Commas for parenthesis
Commas can be used to offset additional information in your sentence (called parenthesis). For example:

While on holiday in London, Simon Schmidt, a fireman from New York, rescued a cat from a tree.

(also covered in the lesson Parenthesis)

Commas for Parenthesis

Commas can be used to separate additional information (called parenthesis) from the rest of the sentence. It is also possible to use dashes or brackets. When used in this way, commas, dashes and brackets are called parentheses. (See lesson Parenthesis.)

Examples (with each example of parenthesis shaded):

  • The second boat in the race, the 6-berth Kontarka, was crewed by school hildren from Pembrokeshire.

  • Mr Tommy Millar, 36, was jailed for robbing his father's grocery store.

  • James, a 23-year-old beggar from Hale, left his 4-million-pound mansion to live on the streets.

  • Last year's GB faggot-eating champion who works with my brother came in here and ate two loaves of bread in one sitting.
  • ("who works with my brother" should be separated from the remainder of the sentence using commas)
  • Critics search for ages for the wrong word, which, to give them credit, they eventually

Not Always Mid-Sentence

A parenthesis is not always mid-sentence. For example:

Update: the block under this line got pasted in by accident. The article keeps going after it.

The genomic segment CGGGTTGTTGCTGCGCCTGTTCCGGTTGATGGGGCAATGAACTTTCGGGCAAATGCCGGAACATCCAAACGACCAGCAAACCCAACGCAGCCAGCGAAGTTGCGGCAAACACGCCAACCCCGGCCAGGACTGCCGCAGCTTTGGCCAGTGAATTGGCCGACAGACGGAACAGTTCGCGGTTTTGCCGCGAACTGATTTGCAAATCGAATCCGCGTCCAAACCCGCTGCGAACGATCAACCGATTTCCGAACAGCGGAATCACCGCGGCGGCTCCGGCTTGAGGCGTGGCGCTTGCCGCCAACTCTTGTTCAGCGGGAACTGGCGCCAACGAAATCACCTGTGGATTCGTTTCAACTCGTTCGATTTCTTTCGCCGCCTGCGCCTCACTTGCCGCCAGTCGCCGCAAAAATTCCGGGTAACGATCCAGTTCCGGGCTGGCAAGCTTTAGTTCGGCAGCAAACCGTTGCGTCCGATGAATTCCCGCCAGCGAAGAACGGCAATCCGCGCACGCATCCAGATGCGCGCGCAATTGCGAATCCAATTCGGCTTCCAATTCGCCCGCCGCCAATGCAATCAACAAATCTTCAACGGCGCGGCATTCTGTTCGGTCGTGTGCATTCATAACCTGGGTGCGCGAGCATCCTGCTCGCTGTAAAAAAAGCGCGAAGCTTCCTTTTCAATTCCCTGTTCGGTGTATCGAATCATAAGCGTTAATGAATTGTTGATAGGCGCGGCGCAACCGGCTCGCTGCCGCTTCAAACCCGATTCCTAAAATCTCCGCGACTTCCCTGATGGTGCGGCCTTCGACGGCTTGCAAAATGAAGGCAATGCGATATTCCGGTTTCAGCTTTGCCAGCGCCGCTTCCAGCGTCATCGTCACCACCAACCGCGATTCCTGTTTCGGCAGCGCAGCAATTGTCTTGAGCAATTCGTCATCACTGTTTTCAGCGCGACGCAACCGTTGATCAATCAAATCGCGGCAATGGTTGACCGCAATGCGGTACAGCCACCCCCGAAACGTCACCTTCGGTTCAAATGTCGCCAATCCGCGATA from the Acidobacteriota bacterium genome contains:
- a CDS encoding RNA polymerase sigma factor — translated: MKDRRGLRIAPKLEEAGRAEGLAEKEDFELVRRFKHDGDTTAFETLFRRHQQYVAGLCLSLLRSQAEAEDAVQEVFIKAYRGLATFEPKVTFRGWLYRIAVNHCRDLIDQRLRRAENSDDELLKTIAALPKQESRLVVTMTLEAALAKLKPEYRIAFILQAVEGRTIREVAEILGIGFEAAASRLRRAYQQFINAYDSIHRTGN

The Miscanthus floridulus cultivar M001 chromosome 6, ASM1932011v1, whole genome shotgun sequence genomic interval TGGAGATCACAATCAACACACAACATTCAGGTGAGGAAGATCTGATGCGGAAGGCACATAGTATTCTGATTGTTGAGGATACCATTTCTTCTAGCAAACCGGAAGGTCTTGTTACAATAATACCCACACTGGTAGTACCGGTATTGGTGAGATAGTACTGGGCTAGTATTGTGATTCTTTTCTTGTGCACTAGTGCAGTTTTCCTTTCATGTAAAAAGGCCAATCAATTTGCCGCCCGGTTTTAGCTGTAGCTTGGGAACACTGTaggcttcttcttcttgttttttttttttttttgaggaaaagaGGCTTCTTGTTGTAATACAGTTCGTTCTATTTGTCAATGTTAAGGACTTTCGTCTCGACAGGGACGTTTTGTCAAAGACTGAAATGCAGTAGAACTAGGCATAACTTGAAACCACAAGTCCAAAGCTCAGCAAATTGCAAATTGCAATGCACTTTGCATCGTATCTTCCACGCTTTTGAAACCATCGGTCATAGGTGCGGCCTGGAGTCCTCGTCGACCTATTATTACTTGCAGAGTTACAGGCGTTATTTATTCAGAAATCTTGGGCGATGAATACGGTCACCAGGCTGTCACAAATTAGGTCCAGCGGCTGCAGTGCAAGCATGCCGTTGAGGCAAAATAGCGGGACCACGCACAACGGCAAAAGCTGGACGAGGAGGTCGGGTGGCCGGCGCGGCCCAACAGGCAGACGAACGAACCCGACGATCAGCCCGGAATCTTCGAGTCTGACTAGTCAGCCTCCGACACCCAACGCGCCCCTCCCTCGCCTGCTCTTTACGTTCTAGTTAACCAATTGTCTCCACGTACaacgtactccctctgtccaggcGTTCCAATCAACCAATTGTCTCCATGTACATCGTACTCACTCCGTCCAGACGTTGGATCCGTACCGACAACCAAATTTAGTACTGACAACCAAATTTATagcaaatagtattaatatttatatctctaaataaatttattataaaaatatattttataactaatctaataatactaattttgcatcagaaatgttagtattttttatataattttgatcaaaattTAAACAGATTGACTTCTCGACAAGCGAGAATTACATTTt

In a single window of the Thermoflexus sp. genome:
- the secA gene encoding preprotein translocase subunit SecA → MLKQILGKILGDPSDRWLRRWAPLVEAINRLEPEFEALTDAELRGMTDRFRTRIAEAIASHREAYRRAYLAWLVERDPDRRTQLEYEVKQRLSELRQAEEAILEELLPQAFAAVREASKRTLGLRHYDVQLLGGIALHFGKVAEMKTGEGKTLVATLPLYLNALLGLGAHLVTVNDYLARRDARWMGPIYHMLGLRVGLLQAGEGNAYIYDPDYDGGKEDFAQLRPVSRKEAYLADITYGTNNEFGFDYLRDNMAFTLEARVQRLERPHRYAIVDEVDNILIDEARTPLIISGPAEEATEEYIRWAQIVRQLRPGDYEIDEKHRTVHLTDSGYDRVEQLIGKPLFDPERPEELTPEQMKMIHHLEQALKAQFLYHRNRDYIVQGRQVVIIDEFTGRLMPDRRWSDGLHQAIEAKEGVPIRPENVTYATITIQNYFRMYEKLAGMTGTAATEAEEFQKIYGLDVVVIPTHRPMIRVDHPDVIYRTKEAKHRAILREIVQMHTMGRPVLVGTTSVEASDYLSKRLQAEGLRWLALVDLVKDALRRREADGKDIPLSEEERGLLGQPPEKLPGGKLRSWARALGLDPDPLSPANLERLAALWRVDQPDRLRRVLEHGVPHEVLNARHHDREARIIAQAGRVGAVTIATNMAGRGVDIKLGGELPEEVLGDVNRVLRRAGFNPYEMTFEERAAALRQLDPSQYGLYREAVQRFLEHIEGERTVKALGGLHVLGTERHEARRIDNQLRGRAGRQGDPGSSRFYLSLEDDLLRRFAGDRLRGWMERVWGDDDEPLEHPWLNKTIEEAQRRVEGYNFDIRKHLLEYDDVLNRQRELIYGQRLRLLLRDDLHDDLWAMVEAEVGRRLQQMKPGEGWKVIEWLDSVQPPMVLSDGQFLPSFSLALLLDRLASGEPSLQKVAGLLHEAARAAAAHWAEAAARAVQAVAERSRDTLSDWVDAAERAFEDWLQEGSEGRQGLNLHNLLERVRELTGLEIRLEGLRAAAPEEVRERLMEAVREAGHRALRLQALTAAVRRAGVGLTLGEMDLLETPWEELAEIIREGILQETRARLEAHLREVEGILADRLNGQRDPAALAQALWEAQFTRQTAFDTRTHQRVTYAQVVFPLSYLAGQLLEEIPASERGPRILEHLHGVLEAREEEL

• They will be taking Jamie, a young man from London.

Choose Your Parentheses to Assist Your Reader

Although the use of commas for parentheses makes for a normal-looking sentence, they can become confused with other commas in the sentence.


  • Last night, Josie, an escaped wallaby from London Zoo, attacked two young sisters, Rebecca and Josie, which is pure coincidence, Evans, in a bid to steal their crisps. 
  • (Although grammatically correct, the writer could have used a mixture of parentheses in order to make the sentence clearer.)
  • Last night, Josie (an escaped wallaby from London Zoo) attacked two young sisters – Rebecca and Josie (which is pure coincidence) Evans – in a bid to steal their crisps.
See also: A choice of parentheses

A parenthesis is additional information in a sentence. If a parenthesis is removed, the sentence still makes sense.
The defendant, Mr Michael Evans, sat in silence. 
("Mr Michael Evans" is additional information. This is a parenthesis.)
The last owner of the Red Lion, who is my sister's friend, won over 4 million on The National Lottery. 
("who is my sister's friend" is additional information. This is a parenthesis.)

Comments such as however, therefore, as a result, as far as I am concerned, etc. fall into the category of parenthesis too.
John Winfield, on the other hand, is an experienced jockey. 
We have really everything in common with America nowadays except, of course, language. (Oscar Wilde)

See also:

Commas after a sentence introductions
Commas after a transitional phrase
Commas after interjections (yes, no, indeed)
Commas before conjunctions (and, or, but)
Commas in lists
Commas with a long subject
Commas with numbers
Commas with quotation (speech) marks
Commas with the vocative case
Commas with Dear, Hello, and Hi
List of easily confused words